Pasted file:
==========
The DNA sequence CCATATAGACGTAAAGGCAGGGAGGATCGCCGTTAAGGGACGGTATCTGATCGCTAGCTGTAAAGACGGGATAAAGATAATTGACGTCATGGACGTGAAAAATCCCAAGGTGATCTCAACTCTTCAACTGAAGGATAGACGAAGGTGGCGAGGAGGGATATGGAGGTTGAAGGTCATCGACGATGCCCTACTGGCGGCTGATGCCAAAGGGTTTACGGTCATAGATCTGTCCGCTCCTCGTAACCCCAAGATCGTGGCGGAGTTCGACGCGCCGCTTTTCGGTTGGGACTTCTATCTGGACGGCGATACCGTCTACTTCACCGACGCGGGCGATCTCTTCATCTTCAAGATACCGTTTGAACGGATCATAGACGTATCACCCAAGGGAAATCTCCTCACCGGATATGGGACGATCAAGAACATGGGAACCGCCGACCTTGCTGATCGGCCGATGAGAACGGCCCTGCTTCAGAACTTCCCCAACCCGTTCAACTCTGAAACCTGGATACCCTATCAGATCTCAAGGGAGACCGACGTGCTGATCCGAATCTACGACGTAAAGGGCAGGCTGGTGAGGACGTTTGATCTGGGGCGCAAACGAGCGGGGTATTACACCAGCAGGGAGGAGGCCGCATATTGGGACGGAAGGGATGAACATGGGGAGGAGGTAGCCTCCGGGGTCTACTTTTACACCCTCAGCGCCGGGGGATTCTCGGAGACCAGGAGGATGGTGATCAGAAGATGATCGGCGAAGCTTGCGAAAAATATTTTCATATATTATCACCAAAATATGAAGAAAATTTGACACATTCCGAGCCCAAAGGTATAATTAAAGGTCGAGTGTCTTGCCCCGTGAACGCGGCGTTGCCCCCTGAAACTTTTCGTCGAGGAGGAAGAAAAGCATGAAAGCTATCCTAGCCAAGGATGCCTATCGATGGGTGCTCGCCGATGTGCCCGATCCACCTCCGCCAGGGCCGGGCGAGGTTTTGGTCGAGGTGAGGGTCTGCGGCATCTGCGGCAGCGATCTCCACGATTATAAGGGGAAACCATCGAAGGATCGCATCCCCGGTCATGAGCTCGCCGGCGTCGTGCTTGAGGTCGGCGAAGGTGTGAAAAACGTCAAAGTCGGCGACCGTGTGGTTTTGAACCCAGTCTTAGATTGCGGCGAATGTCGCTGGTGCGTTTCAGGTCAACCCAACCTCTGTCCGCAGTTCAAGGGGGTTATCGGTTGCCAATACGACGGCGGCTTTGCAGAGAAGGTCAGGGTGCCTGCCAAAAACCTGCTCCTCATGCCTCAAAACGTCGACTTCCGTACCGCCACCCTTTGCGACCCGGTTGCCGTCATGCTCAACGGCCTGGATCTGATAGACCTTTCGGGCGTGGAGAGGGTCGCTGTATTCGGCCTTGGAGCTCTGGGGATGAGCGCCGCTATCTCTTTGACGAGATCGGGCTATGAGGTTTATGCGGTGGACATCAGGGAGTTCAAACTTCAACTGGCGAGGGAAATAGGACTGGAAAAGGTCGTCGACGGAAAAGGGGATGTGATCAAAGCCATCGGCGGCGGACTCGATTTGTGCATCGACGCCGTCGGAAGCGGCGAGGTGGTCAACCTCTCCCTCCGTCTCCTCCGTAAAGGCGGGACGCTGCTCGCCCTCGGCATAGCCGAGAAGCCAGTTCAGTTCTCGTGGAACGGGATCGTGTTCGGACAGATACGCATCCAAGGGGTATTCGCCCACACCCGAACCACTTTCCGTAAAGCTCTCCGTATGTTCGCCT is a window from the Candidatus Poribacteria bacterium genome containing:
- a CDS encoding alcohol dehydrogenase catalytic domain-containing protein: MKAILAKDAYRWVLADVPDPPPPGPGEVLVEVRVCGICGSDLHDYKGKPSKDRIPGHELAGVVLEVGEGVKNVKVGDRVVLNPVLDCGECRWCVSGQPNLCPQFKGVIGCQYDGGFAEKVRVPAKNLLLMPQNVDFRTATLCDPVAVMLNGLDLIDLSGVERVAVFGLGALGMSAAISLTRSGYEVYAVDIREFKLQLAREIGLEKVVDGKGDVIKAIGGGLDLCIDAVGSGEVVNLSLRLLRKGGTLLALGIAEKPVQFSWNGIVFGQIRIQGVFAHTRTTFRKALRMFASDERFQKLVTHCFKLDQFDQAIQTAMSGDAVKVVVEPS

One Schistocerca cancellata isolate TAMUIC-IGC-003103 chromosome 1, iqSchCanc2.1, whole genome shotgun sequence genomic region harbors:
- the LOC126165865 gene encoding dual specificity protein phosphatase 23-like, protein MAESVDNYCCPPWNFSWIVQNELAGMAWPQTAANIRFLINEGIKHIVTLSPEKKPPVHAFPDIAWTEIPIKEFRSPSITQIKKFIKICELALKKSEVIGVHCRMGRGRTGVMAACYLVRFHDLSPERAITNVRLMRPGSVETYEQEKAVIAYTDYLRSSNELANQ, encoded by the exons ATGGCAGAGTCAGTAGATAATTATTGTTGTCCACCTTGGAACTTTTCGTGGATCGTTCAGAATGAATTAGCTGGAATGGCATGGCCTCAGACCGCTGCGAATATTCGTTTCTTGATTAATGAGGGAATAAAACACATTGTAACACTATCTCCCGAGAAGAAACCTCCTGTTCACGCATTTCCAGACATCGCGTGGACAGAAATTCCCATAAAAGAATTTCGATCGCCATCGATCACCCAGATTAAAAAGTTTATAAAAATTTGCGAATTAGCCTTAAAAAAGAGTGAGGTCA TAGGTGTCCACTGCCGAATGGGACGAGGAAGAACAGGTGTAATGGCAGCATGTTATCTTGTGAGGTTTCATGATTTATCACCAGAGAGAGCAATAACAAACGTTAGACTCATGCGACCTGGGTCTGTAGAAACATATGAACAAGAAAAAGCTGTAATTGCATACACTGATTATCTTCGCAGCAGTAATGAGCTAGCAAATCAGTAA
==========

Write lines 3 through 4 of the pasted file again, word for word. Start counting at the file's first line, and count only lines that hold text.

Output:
One Schistocerca cancellata isolate TAMUIC-IGC-003103 chromosome 1, iqSchCanc2.1, whole genome shotgun sequence genomic region harbors:
- the LOC126165865 gene encoding dual specificity protein phosphatase 23-like, protein MAESVDNYCCPPWNFSWIVQNELAGMAWPQTAANIRFLINEGIKHIVTLSPEKKPPVHAFPDIAWTEIPIKEFRSPSITQIKKFIKICELALKKSEVIGVHCRMGRGRTGVMAACYLVRFHDLSPERAITNVRLMRPGSVETYEQEKAVIAYTDYLRSSNELANQ, encoded by the exons ATGGCAGAGTCAGTAGATAATTATTGTTGTCCACCTTGGAACTTTTCGTGGATCGTTCAGAATGAATTAGCTGGAATGGCATGGCCTCAGACCGCTGCGAATATTCGTTTCTTGATTAATGAGGGAATAAAACACATTGTAACACTATCTCCCGAGAAGAAACCTCCTGTTCACGCATTTCCAGACATCGCGTGGACAGAAATTCCCATAAAAGAATTTCGATCGCCATCGATCACCCAGATTAAAAAGTTTATAAAAATTTGCGAATTAGCCTTAAAAAAGAGTGAGGTCA TAGGTGTCCACTGCCGAATGGGACGAGGAAGAACAGGTGTAATGGCAGCATGTTATCTTGTGAGGTTTCATGATTTATCACCAGAGAGAGCAATAACAAACGTTAGACTCATGCGACCTGGGTCTGTAGAAACATATGAACAAGAAAAAGCTGTAATTGCATACACTGATTATCTTCGCAGCAGTAATGAGCTAGCAAATCAGTAA